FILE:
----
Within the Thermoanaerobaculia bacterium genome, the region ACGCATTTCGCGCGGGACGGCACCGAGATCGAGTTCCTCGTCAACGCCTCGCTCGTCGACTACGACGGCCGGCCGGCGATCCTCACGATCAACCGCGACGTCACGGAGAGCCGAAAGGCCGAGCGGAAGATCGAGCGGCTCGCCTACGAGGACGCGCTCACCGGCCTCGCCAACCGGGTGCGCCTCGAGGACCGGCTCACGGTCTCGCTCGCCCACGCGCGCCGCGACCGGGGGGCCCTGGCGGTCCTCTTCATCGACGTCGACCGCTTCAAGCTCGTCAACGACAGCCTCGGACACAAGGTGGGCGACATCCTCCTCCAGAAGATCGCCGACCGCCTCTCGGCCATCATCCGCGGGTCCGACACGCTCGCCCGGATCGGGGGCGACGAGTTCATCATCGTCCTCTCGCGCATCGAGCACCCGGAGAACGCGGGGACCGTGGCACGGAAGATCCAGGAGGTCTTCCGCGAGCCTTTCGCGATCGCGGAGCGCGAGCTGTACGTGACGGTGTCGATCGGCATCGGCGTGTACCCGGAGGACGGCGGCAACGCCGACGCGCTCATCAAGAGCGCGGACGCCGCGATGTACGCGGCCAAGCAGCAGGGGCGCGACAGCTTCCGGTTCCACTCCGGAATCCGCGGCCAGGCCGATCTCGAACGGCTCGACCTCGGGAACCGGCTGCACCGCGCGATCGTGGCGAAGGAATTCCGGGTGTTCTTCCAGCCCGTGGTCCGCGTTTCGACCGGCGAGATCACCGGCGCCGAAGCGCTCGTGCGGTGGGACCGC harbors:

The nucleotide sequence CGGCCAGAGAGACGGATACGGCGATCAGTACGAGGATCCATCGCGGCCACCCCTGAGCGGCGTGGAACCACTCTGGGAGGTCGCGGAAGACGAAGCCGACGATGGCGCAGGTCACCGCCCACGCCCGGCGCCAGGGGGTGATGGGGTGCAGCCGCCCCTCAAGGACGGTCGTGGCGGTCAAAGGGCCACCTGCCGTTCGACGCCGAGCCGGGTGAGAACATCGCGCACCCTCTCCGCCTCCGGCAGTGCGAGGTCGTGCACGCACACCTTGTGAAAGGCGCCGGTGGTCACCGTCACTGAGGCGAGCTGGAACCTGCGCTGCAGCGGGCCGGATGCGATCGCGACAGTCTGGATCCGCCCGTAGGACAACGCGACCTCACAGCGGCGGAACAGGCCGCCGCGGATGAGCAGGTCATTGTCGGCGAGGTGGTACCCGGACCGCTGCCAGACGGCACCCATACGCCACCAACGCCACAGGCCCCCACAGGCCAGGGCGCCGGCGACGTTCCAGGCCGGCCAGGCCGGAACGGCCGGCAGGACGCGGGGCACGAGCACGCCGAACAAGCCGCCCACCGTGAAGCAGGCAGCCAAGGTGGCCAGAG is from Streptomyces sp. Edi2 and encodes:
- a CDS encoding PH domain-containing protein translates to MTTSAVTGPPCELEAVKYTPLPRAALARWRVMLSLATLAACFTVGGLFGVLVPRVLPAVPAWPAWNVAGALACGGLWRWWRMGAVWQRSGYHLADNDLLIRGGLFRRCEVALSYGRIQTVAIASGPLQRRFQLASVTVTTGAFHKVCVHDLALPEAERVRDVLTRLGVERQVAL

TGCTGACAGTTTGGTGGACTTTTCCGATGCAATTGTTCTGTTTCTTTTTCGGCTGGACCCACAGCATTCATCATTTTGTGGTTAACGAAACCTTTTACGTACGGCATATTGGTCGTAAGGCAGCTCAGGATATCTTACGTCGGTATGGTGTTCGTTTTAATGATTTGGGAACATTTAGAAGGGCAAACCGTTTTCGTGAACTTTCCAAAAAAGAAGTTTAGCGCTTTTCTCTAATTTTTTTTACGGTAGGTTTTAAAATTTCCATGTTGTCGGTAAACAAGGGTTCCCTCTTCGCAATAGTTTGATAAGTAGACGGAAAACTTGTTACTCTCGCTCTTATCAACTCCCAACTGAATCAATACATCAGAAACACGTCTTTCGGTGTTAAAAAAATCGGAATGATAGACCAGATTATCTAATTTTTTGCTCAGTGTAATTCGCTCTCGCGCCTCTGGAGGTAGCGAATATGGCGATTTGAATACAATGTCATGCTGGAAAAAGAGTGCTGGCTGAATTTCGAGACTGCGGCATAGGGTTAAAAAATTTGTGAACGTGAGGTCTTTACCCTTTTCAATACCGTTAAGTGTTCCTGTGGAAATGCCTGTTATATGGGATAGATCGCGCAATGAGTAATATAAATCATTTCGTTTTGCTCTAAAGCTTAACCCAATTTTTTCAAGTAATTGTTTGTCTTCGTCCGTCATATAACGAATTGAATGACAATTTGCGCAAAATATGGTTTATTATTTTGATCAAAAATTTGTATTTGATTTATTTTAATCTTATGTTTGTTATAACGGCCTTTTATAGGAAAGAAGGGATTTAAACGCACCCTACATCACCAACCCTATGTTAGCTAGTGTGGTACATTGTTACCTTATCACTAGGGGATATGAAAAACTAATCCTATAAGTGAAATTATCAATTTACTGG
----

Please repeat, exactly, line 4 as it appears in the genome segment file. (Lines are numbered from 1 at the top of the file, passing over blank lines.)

TGCTGACAGTTTGGTGGACTTTTCCGATGCAATTGTTCTGTTTCTTTTTCGGCTGGACCCACAGCATTCATCATTTTGTGGTTAACGAAACCTTTTACGTACGGCATATTGGTCGTAAGGCAGCTCAGGATATCTTACGTCGGTATGGTGTTCGTTTTAATGATTTGGGAACATTTAGAAGGGCAAACCGTTTTCGTGAACTTTCCAAAAAAGAAGTTTAGCGCTTTTCTCTAATTTTTTTTACGGTAGGTTTTAAAATTTCCATGTTGTCGGTAAACAAGGGTTCCCTCTTCGCAATAGTTTGATAAGTAGACGGAAAACTTGTTACTCTCGCTCTTATCAACTCCCAACTGAATCAATACATCAGAAACACGTCTTTCGGTGTTAAAAAAATCGGAATGATAGACCAGATTATCTAATTTTTTGCTCAGTGTAATTCGCTCTCGCGCCTCTGGAGGTAGCGAATATGGCGATTTGAATACAATGTCATGCTGGAAAAAGAGTGCTGGCTGAATTTCGAGACTGCGGCATAGGGTTAAAAAATTTGTGAACGTGAGGTCTTTACCCTTTTCAATACCGTTAAGTGTTCCTGTGGAAATGCCTGTTATATGGGATAGATCGCGCAATGAGTAATATAAATCATTTCGTTTTGCTCTAAAGCTTAACCCAATTTTTTCAAGTAATTGTTTGTCTTCGTCCGTCATATAACGAATTGAATGACAATTTGCGCAAAATATGGTTTATTATTTTGATCAAAAATTTGTATTTGATTTATTTTAATCTTATGTTTGTTATAACGGCCTTTTATAGGAAAGAAGGGATTTAAACGCACCCTACATCACCAACCCTATGTTAGCTAGTGTGGTACATTGTTACCTTATCACTAGGGGATATGAAAAACTAATCCTATAAGTGAAATTATCAATTTACTGG